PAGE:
Ken and June Jennison couldn’t have squeezed one more piece of art onto the walls of their Salina home. Their collection of Smoky Hill River Festival limited edition art prints was “hanging in every room in the house, including the bathrooms and hallways,” Ken said.
This spring, the Jennisons decided to move the collection to their new home, where even more people could enjoy it every day. The couple donated their complete set of 34 prints to Salina Presbyterian Manor, where the art has transformed a hallway into a spectacular gallery of original Kansas art. The collection debuted in April during the annual Art is Ageless exhibit, said Marketing Director Kim Fair.
The Jennisons and their children were involved with the festival from year one; this year, the festival turned 38. One of the event’s cherished traditions is the original artwork commissioned from an area artist. Only festival donors are eligible to receive one of the 250 prints made.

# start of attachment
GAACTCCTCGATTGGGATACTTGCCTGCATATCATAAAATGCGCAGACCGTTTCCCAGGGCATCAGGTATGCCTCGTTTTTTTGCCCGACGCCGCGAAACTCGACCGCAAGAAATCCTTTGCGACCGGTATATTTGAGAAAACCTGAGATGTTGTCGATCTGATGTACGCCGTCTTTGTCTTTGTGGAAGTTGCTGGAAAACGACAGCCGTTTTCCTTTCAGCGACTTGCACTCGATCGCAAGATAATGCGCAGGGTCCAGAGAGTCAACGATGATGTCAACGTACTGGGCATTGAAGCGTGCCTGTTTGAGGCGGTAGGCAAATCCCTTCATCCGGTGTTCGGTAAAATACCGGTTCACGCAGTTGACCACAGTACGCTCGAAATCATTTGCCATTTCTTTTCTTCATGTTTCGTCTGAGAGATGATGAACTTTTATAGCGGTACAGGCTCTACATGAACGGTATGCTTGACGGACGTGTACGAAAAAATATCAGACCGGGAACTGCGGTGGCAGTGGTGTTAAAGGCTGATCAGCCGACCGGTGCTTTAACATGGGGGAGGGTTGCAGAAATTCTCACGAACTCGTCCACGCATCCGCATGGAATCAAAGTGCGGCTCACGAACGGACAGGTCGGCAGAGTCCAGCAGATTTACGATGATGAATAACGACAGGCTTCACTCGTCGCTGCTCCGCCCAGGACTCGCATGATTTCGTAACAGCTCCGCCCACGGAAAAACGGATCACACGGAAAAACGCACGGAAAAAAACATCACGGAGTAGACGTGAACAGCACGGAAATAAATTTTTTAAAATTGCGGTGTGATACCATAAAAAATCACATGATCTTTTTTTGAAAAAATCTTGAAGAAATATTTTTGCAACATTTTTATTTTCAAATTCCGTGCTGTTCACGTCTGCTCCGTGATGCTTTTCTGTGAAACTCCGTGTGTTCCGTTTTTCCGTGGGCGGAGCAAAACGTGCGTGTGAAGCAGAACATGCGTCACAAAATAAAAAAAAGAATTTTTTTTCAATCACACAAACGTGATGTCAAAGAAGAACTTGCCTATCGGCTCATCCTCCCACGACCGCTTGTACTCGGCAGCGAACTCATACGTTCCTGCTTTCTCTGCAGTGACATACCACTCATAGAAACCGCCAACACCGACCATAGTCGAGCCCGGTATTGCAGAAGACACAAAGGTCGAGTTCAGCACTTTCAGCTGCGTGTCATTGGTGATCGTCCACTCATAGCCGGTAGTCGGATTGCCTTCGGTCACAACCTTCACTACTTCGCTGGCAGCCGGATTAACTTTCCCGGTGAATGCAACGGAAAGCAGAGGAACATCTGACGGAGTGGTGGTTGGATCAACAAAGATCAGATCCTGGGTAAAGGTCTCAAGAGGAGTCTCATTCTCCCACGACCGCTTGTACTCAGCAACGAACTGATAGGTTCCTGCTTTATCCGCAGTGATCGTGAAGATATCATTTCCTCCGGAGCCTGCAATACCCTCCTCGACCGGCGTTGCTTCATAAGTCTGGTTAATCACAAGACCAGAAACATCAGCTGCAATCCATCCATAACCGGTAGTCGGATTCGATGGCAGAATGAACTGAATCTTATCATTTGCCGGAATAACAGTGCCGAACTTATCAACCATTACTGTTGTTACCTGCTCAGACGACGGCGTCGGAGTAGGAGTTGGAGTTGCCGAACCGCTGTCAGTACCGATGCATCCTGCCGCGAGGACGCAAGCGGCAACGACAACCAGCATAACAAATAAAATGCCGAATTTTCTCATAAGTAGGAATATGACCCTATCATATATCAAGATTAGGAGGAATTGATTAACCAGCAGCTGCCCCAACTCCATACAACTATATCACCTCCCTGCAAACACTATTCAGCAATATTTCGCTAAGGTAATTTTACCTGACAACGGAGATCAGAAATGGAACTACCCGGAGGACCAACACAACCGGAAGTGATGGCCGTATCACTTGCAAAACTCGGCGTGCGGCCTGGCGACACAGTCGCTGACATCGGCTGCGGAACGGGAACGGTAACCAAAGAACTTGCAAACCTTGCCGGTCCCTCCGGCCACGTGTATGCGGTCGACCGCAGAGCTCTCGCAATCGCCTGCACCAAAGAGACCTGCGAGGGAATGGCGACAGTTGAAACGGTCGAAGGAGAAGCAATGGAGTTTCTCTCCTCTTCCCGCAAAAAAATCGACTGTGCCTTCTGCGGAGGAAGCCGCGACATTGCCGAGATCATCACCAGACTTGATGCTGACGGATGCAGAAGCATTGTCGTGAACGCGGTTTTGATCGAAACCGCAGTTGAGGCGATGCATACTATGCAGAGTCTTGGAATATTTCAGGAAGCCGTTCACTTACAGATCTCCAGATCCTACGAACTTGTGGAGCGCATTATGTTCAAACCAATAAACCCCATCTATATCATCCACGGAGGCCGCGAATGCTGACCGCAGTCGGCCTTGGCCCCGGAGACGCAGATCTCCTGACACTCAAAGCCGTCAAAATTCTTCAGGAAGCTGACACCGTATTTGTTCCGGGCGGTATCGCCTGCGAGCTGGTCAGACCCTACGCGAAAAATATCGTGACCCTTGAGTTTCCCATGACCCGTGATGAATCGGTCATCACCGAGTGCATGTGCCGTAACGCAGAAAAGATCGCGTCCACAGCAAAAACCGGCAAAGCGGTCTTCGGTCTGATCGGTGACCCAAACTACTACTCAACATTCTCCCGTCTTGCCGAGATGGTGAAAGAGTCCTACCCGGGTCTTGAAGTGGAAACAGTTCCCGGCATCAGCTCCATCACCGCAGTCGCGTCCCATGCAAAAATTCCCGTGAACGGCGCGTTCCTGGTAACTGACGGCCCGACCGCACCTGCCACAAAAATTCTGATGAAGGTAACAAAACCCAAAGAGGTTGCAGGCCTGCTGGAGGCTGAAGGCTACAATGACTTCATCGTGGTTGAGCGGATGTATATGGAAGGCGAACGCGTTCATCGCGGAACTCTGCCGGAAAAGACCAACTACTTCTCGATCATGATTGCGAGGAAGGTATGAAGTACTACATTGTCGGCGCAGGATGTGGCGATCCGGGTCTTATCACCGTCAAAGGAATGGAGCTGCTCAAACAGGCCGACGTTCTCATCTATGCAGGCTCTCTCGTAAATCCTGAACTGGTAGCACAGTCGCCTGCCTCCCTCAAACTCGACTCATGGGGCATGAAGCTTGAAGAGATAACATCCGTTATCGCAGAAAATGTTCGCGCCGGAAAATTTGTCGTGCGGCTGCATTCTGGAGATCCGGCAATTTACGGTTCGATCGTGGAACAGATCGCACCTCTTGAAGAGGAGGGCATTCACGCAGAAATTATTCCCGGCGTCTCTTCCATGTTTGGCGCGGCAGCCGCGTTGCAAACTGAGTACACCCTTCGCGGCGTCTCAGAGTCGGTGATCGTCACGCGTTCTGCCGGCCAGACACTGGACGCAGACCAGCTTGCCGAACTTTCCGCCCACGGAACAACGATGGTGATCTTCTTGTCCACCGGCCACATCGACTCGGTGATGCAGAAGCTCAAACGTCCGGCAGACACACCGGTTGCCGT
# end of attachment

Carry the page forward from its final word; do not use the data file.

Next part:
“I really got interested in art in about eighth grade,” said Ken, who grew up in Lacrosse, Kan. “When I went to school at K-State, I took freehand drawing and liked it.” Thanks to a gift from June, Ken later took a calligraphy class and quickly became adept at lettering. He also built a collection of Native American artifacts and artwork.
Many Salinans know Ken from his decades at local radio stations, starting with KSAL in 1949, and from his volunteerism in Sunflower Lions Club and other service groups. Today he continues to work part-time as public service director for Salina Media Group. June was one of the first speech therapists serving Salina children in the 1950s, first in public schools and then out of their home. “It was an exciting time to be doing new things,” she said.
As a result of their community involvement, Ken said, they were greeted by many good friends when they moved to Presbyterian Manor last year. “I think we know about half of everyone. That’s a plus,” he said.